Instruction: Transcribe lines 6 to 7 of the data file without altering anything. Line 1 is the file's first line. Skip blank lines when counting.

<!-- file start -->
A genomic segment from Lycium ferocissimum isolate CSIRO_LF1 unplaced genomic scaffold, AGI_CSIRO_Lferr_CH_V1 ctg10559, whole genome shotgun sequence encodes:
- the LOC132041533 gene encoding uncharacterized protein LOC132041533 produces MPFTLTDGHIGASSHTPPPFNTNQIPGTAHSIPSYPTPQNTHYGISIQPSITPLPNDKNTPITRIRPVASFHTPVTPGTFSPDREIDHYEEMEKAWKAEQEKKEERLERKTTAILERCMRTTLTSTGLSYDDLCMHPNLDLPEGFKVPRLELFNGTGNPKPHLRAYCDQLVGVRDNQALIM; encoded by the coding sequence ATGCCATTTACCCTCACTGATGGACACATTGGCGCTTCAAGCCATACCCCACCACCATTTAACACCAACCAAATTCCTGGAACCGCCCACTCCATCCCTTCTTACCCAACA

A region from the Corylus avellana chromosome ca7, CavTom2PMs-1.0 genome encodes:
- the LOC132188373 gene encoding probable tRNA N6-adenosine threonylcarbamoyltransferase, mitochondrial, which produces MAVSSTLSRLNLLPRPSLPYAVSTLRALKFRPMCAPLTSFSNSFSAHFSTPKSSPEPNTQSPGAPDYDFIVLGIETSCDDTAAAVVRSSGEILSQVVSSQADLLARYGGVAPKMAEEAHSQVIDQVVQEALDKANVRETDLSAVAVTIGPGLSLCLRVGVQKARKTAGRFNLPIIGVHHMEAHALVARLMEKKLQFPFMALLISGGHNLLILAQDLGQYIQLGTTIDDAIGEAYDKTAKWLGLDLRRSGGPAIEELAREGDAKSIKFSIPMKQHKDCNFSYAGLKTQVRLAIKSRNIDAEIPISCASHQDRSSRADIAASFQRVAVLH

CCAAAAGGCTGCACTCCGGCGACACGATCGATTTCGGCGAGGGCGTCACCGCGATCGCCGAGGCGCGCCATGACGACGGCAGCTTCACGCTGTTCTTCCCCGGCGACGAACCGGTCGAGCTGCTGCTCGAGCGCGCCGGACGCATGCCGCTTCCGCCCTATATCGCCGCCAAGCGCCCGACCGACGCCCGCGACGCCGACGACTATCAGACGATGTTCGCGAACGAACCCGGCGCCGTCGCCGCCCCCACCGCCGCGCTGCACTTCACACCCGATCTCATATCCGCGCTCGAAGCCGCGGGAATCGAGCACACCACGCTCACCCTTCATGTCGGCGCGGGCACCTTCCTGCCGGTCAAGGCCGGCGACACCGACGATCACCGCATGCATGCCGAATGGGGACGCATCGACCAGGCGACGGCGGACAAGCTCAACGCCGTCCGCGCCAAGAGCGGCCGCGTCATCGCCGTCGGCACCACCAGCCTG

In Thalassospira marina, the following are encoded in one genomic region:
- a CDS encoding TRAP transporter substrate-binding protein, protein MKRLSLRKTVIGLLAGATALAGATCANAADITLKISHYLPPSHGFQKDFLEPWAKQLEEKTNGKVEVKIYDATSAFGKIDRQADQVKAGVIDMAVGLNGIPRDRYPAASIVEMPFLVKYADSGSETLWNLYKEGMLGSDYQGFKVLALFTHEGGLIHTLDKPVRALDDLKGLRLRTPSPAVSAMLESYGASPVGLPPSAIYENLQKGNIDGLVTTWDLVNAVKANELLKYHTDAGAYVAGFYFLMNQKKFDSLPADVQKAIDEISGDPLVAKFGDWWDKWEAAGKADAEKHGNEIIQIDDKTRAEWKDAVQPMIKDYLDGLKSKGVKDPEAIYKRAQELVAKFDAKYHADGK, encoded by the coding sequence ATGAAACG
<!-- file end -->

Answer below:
In Thalassospira marina, the following are encoded in one genomic region:
- a CDS encoding TRAP transporter substrate-binding protein, protein MKRLSLRKTVIGLLAGATALAGATCANAADITLKISHYLPPSHGFQKDFLEPWAKQLEEKTNGKVEVKIYDATSAFGKIDRQADQVKAGVIDMAVGLNGIPRDRYPAASIVEMPFLVKYADSGSETLWNLYKEGMLGSDYQGFKVLALFTHEGGLIHTLDKPVRALDDLKGLRLRTPSPAVSAMLESYGASPVGLPPSAIYENLQKGNIDGLVTTWDLVNAVKANELLKYHTDAGAYVAGFYFLMNQKKFDSLPADVQKAIDEISGDPLVAKFGDWWDKWEAAGKADAEKHGNEIIQIDDKTRAEWKDAVQPMIKDYLDGLKSKGVKDPEAIYKRAQELVAKFDAKYHADGK, encoded by the coding sequence ATGAAACG